Marriages don’t always work out the way we planned and sometimes relationships dissolve over time, unfortunately, it is usually the children who are caught in the middle. Sometimes divorce can end in vicious custody battles other times it can end amicably but one thing that is a constant and that is our children are usually the greatest ones affected.
On the upside, there are a variety of different methods and guidelines to help you and your child throughout the divorce in order to help them better cope with their parent’s separation and day to day life. Divorce is never an easy process and it is important that you understand and are aware of the effects it will have on your children.
Divorce can be a frustrating, scary and confusing time for many children and teenagers alike, it is imperative that they are given the right structure to cope and thrive within their new surrounding and environment.
Before we begin going through the intricacies of the effects divorce has on our children let’s first look into the research and statistics that has already been done on the topic. Please note, we understand that every child is different and responds differently to divorces, however, this is to give you an idea of what has previously happened to children whose parent’s separated.
- Children from separated homes are more likely to suffer academically and experience falling grades. Often times they portray behavioural issues in the classroom.
- Children whose parents divorce are more likely to end up committing crimes and being incarcerated as a minor.
- Teenagers whose parents are going through a divorce are more likely to use alcohol, drugs and other substances than teenagers with parents who are not divorces.
- Children of divorced parents experience increased emotional and psychological effects.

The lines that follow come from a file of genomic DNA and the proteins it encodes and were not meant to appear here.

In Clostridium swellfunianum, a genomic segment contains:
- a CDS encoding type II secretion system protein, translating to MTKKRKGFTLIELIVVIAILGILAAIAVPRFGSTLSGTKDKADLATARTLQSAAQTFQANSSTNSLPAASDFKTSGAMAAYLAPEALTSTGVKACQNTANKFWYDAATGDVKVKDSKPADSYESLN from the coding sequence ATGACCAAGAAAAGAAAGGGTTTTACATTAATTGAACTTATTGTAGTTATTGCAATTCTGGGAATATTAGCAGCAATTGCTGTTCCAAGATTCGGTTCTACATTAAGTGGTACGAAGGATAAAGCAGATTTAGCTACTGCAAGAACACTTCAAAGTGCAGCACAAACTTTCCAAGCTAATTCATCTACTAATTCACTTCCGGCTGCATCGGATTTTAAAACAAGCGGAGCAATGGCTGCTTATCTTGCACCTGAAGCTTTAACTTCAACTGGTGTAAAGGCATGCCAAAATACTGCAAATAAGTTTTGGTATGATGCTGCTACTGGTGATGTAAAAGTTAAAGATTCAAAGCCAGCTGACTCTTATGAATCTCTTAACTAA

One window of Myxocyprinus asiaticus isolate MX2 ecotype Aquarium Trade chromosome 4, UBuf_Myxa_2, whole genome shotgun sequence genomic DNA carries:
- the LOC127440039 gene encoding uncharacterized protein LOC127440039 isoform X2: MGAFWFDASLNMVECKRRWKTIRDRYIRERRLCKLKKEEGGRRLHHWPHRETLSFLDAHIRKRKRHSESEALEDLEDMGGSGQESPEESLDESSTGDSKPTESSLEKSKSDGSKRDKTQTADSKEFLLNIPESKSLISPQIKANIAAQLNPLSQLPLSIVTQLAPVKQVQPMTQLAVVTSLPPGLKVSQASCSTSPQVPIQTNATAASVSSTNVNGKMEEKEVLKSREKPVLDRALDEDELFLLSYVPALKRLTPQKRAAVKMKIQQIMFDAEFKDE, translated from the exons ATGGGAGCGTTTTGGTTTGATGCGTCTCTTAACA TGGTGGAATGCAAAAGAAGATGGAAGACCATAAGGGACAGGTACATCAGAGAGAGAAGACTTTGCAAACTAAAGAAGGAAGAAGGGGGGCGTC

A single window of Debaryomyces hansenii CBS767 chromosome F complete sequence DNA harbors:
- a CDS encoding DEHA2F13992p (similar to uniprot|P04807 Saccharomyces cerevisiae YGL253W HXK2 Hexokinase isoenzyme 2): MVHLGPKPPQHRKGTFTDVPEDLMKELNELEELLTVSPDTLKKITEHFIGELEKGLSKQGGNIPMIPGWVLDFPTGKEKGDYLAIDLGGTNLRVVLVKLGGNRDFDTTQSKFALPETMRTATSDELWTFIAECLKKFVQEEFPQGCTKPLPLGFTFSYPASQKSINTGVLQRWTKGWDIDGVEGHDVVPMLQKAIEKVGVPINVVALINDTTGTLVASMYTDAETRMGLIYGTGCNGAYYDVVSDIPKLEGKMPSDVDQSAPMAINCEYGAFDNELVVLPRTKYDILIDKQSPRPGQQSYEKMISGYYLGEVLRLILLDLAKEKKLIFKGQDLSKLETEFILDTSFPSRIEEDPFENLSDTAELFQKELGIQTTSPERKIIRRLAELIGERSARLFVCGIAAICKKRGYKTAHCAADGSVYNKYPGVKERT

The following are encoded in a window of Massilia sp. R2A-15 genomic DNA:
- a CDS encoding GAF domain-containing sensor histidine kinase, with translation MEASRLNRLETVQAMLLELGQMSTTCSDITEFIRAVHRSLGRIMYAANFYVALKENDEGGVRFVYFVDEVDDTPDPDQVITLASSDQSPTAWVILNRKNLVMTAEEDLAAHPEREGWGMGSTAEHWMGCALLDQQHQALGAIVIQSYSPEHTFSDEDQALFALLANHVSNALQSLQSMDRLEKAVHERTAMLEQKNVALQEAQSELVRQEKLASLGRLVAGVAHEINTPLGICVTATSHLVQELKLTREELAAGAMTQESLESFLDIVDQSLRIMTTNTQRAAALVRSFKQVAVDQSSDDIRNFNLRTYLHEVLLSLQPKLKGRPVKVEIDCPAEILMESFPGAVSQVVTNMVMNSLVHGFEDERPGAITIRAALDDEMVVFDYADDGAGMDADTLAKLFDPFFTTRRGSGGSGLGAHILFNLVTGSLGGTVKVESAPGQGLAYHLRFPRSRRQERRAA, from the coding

Certainly, not every child or teenager whose parents are divorced will be dropouts or criminals but it is just an increased likelihood that these things may happen. Some will even go on to achieve great things but we need to be aware of the influence divorce has on our children, as long as we guide them and nurture them the effects will be lessened.
The first one or two years after a divorce is often a challenging time for our children as they are adjusting to their new lifestyles and surroundings. During this period the can suffer from confusion, anxiety and stress according to Sol Rappaport of the Family Law Quarterly.
Children are resilient and most are likely to adjust over-time and grow up to be functional adults; however, some will not and will experience lifelong issues after their parents’ divorce. Children and teenagers will often act out during these stressful times before acclimatizing to their new life.
Divorce creates disturbance for everyone and most importantly the children especially on an emotional level, dealing with children and their emotions can often be a challenging prospect as children sometimes struggle to convey their feelings. Different age groups often go through different feelings during a divorce;
- Teenagers may become angry towards one of the parents (depending on how the marriage ended) or both, teenagers have already become accustomed to their current life and the disruption it causes may create a feeling of resentfulness.
- Children between the ages of 8-12 might blame themselves for the divorce or think their behaviour or actions are the reason for their parents’ separation. It is important to make sure that your child understands that it is not their fault and both parents love them very much.
- Young children will usually feel quite distressed as they no longer see both parents together and must move between two homes without fully understanding why.
When children are young they often see their parents as capable and competent people that are able to care for them make the best decisions for their well-being. When a divorce happens this shatters that reality for a child. They believe their parents are no longer problem-solving champions and their basic understanding of life is conflicting with what is happening.
“When John was nine his parents got divorced, he lived with his mother and only saw his father every Sunday. A few years after his father got remarried and John added a step-mother to his family. At sixteen John got a girlfriend and then added her family and relatives to his life. Johns mother also got married around the same time causing him to have to move in with his new step-father. John then left to go to college and moved in with a roommate, things turned sour and he moved out.